Wednesday, May 17, 2017

We don't need Corbyn. We already have a command and control economy

 
You can tell how debased politics has become by the state of party manifestos. Labour;s being a prime example. In days of yore you would set out your goals but reference papers on how you would achieve it. This would go beyond the fag packet paths we see. These days they spend nothing on research, they don't know how to enact their policies nor are they aware of the many obstacles created by regional and international agreements.

Corbyn being a socialist has decided to say socialist things. Ok, fine. Makes a change. He wants to nationalise utilities. As one might expect. I could be persuaded. But then these people only really know a little bit of history.

As it happens utilities used to be property of local corporations - or as we now call them, councils. Nationalisation was essentially the theft of property. We privatised it because nationalisation had turned it into the unwieldy mess that it was. Corbyn wants to reverse that to a state where it functioned less well than it does now when what we actually want, if we want to bring it back under public control, is re-municipalisation.

In this, you don't have to be a big borrow and spend government. You can simply give councils the power to run their own energy operations. Some councils already act as wholesale gas and electricity buyers and some have reserves large enough to invest in small modular reactors where they could very easily undercut the big power stations by investing in CHP. Using the waste heat water for municipal heating. You then collapse energy demand over time and drive the corporates out of the market. The result is a public controlled hyper efficient energy system that even central government cannot meddle with.

The corporates presently control the market because in effect the grid is still controlled by the government and depends on centrally mandated policy. A genuinely free market wouldn't build Hinkley Point in a million years. This is a government white elephant largely to create jobs. In that respect Tory energy policy is not a million miles away from the socialism Mr Corbyn prefers.

If we adopted municipalisation we could very easily have a mixed market that would ensure genuine competition to the point where central government could be taken out of the picture to a large extent. Energy is presently expensive because of the command and control diktats from central government - largely working to a moonbat climate conspiracy theory. If Corbyn actually wants command and control energy grid that we spunk billions on for the sake of creating jobs he would be just as well leaving it alone.

But this is all so very typical of modern politics. The SNP did very well in the popularity stakes but are now receding because it turns out that they have no idea how to govern. Ukip failed for the same reasons. They had ambitions but no idea what to do when they got there and consequently could not turn popularity into power. The only reason the Tories are deemed competent is because, to a large extent, they are a continuance of the same regime and have no real reform agenda. Better to leave it as it is than hand it over to chimpanzees with no clue at all.

Ultimately, whenever you hear anyone talking about nationalisation you're just hearing sloppy left wing anti-Thatcher grudge politics. Utilities were always local, they were never meant to be nationalised and they suffered because of it. The joke of it being that the hyper-nationalisation of public utilities was driven by the Tories. Despite conservative propaganda, the 1980's and early 1990's saw a great increase in the centralisation of power. Despite privatisation, mythical deregulation and devolution, the government asserted its control over schools, universities, the courts, local government, and the NHS in the same way they had with energy prior to privatisation.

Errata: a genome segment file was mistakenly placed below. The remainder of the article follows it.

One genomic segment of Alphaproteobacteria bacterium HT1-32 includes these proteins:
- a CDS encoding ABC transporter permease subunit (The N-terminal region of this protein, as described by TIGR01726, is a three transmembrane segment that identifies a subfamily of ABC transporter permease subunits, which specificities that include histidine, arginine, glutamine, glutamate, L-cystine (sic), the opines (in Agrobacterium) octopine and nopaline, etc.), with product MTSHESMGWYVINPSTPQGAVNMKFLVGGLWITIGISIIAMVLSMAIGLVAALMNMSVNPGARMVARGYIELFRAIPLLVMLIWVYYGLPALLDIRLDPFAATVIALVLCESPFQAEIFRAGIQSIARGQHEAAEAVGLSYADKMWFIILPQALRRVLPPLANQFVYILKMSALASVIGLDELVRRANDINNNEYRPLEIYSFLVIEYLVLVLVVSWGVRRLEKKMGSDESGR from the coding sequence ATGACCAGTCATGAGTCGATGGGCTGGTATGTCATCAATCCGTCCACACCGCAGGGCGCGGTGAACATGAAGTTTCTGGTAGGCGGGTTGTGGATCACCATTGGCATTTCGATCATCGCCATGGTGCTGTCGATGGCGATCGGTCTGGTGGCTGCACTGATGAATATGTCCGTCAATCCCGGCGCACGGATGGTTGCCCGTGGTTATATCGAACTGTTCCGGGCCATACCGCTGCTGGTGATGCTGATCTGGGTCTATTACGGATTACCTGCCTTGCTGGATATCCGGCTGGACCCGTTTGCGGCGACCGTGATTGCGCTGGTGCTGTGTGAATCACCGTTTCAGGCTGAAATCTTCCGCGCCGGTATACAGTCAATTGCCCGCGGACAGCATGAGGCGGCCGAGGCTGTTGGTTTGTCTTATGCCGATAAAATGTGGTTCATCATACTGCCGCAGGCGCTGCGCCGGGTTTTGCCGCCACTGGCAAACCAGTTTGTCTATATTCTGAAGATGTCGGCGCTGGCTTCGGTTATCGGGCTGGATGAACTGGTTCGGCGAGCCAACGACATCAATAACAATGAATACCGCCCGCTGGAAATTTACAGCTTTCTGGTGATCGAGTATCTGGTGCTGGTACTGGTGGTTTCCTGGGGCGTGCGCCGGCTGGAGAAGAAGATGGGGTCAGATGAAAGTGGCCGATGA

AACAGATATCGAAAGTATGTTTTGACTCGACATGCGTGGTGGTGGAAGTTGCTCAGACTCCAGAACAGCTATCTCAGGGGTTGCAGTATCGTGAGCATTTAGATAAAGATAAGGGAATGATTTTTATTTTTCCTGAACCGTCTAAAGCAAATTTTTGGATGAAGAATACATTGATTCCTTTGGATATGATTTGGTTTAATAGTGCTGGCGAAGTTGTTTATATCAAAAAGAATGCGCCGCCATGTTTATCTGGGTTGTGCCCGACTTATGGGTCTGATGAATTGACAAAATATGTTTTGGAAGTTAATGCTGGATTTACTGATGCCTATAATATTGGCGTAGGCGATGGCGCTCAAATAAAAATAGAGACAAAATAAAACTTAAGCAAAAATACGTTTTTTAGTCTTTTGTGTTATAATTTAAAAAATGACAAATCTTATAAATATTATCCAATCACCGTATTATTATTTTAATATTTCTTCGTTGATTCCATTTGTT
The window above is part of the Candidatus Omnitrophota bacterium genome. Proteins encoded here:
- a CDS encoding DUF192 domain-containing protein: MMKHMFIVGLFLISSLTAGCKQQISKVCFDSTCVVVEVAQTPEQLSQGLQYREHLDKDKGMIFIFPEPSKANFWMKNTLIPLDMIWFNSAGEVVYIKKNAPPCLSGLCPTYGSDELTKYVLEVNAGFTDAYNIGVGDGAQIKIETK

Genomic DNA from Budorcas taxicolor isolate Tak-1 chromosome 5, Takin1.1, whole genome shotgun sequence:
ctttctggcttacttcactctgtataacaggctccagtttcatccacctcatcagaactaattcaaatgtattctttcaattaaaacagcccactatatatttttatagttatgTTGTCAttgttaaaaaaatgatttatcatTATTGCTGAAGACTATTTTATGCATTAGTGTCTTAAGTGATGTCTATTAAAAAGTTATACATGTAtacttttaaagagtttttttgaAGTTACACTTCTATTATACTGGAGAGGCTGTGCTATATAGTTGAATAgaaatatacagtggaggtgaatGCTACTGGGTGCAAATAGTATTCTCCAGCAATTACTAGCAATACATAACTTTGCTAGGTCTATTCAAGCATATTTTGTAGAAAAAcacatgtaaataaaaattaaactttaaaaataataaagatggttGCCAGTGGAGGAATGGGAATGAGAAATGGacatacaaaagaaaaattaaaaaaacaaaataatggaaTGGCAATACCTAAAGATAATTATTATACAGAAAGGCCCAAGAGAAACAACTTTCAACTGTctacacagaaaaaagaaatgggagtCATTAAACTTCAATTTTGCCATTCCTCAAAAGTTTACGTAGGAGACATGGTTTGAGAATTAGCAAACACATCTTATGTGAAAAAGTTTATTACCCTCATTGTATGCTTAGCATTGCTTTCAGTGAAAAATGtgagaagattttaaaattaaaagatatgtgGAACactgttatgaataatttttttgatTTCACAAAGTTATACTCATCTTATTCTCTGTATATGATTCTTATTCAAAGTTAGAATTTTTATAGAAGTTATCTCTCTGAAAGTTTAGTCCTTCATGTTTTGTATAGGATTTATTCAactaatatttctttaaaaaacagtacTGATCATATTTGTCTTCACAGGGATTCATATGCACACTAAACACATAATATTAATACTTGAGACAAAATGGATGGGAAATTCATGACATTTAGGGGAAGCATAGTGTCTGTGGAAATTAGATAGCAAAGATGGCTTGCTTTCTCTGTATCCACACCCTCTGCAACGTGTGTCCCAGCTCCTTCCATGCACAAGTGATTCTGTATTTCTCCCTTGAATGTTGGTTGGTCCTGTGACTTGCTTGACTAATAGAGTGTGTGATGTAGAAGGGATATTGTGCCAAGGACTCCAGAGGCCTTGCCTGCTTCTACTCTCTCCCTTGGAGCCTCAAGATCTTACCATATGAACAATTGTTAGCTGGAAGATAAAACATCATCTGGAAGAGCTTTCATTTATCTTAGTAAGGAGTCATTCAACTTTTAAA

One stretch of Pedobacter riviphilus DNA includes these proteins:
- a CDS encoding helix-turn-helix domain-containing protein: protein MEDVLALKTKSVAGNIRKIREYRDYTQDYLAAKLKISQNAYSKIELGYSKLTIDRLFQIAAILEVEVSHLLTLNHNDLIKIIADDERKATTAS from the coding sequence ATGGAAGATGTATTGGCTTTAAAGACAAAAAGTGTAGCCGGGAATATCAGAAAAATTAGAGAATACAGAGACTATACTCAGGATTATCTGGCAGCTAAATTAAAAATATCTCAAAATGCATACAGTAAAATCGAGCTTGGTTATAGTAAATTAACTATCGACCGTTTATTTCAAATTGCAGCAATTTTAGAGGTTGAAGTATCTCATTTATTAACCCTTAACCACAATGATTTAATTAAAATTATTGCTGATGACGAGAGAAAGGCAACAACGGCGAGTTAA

If Corbyn wants to wind back the clock he actually needs to wind it back a lot further than 1970 if he wants workable policies - but he will have to use the methods available in the modern day - by playing the market. No way in hell can we borrow that kind of money and a buy out wouldn't improve matters.

But then in the end, for all that you can say that privatisation failed in its aims to bring down costs and increase efficiency, successive governments have imposed their eco-lunacy and political vanity on the energy industry and taxed the bejesus out of it. Little wonder that bills are eye-watering. If for five minutes markets were allowed to behave as markets do then perhaps we wouldn't have this mess?

But that isn't going to happen is it? Let's get real. Even Brexit won't break our establishment of its vanity and venality. It will remain a command and control system for as long as it can be used to warehouse middle class workers - and as a cash cow to finance the greedy NHS. In that respect you need not vote for Corbyn because May will preside over a modern day model of the centralised state. One way or another we end up paying through the nose. If we're not firehosing money at foreign corporates then we're paying it in interest on the national debt. Wake me up when there's something worth voting for.

3 comments:

Mark Wadsworth said...

Ah, very interesting and I've learned something new today.

The Cowboy Online said...

I wasn't aware that utilities used to be locally owned, that was interesting to learn. I can't help but agree with your final sentence;

"Wake me up when there's something worth voting for."

That's very much how I feel, but I shall be voting Conservative come the election. Not in support of them but because they're a less worse option than Labour would be. What a pitiful state to be in.

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